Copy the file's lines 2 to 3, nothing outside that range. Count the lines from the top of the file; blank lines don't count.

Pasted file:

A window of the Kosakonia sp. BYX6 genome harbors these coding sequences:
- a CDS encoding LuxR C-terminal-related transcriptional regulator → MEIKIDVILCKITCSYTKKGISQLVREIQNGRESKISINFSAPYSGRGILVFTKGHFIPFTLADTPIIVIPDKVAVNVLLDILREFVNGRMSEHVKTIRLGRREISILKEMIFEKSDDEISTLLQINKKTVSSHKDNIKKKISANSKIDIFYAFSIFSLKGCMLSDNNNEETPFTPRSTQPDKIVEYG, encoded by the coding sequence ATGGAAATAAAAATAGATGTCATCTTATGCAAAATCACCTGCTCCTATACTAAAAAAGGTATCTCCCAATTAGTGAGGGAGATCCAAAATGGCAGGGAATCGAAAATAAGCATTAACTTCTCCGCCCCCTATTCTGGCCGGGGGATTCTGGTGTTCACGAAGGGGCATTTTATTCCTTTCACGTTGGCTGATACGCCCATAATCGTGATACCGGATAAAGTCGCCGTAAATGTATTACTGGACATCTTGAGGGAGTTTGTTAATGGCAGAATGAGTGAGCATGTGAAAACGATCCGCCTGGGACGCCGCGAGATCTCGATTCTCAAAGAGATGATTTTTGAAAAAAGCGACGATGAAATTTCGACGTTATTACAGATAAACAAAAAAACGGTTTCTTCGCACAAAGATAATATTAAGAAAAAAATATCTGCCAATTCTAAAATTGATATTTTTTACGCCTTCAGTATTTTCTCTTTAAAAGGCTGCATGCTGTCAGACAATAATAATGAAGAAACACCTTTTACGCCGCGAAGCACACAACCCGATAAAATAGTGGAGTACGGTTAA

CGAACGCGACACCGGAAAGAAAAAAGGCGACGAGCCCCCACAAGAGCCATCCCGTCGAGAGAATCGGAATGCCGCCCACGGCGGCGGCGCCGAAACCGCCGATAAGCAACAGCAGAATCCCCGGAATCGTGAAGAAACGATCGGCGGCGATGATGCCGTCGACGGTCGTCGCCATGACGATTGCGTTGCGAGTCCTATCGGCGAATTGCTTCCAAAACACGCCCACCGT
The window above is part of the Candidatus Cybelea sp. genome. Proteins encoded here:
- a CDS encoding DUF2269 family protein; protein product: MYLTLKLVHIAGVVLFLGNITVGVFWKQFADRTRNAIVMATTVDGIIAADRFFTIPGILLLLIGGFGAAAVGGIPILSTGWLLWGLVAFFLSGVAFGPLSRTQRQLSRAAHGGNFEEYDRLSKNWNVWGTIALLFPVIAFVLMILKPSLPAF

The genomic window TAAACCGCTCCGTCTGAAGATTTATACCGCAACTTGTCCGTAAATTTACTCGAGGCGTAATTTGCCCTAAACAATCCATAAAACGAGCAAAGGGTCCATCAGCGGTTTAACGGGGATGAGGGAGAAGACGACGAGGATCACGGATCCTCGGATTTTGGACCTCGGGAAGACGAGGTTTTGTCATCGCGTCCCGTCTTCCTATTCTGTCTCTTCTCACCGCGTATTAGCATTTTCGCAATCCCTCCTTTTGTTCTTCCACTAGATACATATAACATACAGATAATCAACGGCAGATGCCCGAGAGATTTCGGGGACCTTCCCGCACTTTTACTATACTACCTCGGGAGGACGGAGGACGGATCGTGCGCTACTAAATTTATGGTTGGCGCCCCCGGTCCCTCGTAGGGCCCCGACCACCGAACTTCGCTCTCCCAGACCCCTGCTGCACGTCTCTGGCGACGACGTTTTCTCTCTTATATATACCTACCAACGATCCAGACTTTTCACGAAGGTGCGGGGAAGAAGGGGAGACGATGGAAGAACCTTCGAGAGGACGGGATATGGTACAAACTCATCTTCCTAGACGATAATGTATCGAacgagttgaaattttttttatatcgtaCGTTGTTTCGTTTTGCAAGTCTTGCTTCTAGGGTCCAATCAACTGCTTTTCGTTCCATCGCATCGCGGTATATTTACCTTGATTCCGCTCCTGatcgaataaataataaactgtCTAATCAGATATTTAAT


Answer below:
- a CDS encoding LuxR C-terminal-related transcriptional regulator → MEIKIDVILCKITCSYTKKGISQLVREIQNGRESKISINFSAPYSGRGILVFTKGHFIPFTLADTPIIVIPDKVAVNVLLDILREFVNGRMSEHVKTIRLGRREISILKEMIFEKSDDEISTLLQINKKTVSSHKDNIKKKISANSKIDIFYAFSIFSLKGCMLSDNNNEETPFTPRSTQPDKIVEYG, encoded by the coding sequence ATGGAAATAAAAATAGATGTCATCTTATGCAAAATCACCTGCTCCTATACTAAAAAAGGTATCTCCCAATTAGTGAGGGAGATCCAAAATGGCAGGGAATCGAAAATAAGCATTAACTTCTCCGCCCCCTATTCTGGCCGGGGGATTCTGGTGTTCACGAAGGGGCATTTTATTCCTTTCACGTTGGCTGATACGCCCATAATCGTGATACCGGATAAAGTCGCCGTAAATGTATTACTGGACATCTTGAGGGAGTTTGTTAATGGCAGAATGAGTGAGCATGTGAAAACGATCCGCCTGGGACGCCGCGAGATCTCGATTCTCAAAGAGATGATTTTTGAAAAAAGCGACGATGAAATTTCGACGTTATTACAGATAAACAAAAAAACGGTTTCTTCGCACAAAGATAATATTAAGAAAAAAATATCTGCCAATTCTAAAATTGATATTTTTTACGCCTTCAGTATTTTCTCTTTAAAAGGCTGCATGCTGTCAGACAATAATAATGAAGAAACACCTTTTACGCCGCGAAGCACACAACCCGATAAAATAGTGGAGTACGGTTAA

CGAACGCGACACCGGAAAGAAAAAAGGCGACGAGCCCCCACAAGAGCCATCCCGTCGAGAGAATCGGAATGCCGCCCACGGCGGCGGCGCCGAAACCGCCGATAAGCAACAGCAGAATCCCCGGAATCGTGAAGAAACGATCGGCGGCGATGATGCCGTCGACGGTCGTCGCCATGACGATTGCGTTGCGAGTCCTATCGGCGAATTGCTTCCAAAACACGCCCACCGT